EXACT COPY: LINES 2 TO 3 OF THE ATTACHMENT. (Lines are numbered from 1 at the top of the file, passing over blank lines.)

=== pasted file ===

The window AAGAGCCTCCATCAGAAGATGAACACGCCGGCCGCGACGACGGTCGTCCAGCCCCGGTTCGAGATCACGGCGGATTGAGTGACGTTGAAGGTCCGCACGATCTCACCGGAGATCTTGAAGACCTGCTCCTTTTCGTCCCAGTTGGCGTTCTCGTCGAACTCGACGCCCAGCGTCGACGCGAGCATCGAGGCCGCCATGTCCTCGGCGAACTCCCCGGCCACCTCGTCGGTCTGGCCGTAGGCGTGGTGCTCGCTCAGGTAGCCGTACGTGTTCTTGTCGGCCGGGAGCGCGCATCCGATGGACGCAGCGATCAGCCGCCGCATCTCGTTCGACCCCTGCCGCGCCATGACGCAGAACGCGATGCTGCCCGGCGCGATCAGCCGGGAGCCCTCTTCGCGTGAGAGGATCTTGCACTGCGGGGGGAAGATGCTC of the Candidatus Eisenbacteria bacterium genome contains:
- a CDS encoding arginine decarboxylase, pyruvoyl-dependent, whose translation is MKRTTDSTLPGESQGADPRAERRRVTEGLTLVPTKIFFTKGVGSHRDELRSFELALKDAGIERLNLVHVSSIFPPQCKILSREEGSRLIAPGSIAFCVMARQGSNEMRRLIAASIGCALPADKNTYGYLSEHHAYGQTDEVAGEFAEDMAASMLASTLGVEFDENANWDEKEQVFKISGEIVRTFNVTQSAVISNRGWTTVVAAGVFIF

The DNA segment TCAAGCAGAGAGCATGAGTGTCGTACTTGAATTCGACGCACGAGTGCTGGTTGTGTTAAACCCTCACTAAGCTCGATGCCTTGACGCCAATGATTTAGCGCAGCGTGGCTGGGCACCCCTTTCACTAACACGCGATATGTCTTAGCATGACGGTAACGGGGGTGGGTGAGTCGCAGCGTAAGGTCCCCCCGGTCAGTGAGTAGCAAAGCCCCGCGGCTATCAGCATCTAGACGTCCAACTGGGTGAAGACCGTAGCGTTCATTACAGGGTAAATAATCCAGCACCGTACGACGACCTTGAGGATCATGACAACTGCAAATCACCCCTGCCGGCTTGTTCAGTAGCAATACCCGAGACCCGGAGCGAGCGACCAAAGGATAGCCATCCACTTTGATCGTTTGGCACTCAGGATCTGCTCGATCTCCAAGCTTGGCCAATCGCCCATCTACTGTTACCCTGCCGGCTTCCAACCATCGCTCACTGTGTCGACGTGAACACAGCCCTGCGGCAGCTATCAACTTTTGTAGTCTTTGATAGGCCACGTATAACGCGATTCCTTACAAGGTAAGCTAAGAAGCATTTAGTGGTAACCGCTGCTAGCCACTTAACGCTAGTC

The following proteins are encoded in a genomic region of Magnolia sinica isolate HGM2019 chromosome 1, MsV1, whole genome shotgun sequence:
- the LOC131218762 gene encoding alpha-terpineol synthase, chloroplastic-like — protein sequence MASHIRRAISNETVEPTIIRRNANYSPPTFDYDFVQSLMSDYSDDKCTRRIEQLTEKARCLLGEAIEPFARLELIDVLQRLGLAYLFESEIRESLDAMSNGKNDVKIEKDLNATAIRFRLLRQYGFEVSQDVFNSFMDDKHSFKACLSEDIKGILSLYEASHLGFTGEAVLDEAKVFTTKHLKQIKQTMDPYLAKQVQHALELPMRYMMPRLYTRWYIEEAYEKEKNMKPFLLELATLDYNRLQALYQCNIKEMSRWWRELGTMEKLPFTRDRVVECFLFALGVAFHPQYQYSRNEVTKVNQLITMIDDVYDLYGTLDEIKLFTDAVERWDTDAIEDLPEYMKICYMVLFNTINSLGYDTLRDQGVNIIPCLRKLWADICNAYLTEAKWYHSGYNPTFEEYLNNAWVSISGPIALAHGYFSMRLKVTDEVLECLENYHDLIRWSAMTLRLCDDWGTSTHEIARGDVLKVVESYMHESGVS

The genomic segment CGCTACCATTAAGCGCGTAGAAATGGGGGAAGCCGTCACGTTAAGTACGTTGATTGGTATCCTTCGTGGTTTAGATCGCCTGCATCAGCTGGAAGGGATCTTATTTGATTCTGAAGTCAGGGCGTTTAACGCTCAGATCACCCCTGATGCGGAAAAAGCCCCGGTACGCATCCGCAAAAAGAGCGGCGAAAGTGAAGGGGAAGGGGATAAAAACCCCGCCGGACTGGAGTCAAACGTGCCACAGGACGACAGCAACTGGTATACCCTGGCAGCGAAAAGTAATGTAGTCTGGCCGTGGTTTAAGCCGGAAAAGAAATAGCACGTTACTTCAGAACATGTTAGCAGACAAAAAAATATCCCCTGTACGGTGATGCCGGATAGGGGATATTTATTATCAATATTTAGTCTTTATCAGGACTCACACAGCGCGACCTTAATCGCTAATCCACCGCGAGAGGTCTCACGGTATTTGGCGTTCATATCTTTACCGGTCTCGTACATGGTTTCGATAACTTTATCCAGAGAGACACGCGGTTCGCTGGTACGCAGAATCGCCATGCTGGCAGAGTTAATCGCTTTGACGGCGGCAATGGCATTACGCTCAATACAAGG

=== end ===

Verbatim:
- a CDS encoding arginine decarboxylase, pyruvoyl-dependent, whose translation is MKRTTDSTLPGESQGADPRAERRRVTEGLTLVPTKIFFTKGVGSHRDELRSFELALKDAGIERLNLVHVSSIFPPQCKILSREEGSRLIAPGSIAFCVMARQGSNEMRRLIAASIGCALPADKNTYGYLSEHHAYGQTDEVAGEFAEDMAASMLASTLGVEFDENANWDEKEQVFKISGEIVRTFNVTQSAVISNRGWTTVVAAGVFIF

The DNA segment TCAAGCAGAGAGCATGAGTGTCGTACTTGAATTCGACGCACGAGTGCTGGTTGTGTTAAACCCTCACTAAGCTCGATGCCTTGACGCCAATGATTTAGCGCAGCGTGGCTGGGCACCCCTTTCACTAACACGCGATATGTCTTAGCATGACGGTAACGGGGGTGGGTGAGTCGCAGCGTAAGGTCCCCCCGGTCAGTGAGTAGCAAAGCCCCGCGGCTATCAGCATCTAGACGTCCAACTGGGTGAAGACCGTAGCGTTCATTACAGGGTAAATAATCCAGCACCGTACGACGACCTTGAGGATCATGACAACTGCAAATCACCCCTGCCGGCTTGTTCAGTAGCAATACCCGAGACCCGGAGCGAGCGACCAAAGGATAGCCATCCACTTTGATCGTTTGGCACTCAGGATCTGCTCGATCTCCAAGCTTGGCCAATCGCCCATCTACTGTTACCCTGCCGGCTTCCAACCATCGCTCACTGTGTCGACGTGAACACAGCCCTGCGGCAGCTATCAACTTTTGTAGTCTTTGATAGGCCACGTATAACGCGATTCCTTACAAGGTAAGCTAAGAAGCATTTAGTGGTAACCGCTGCTAGCCACTTAACGCTAGTC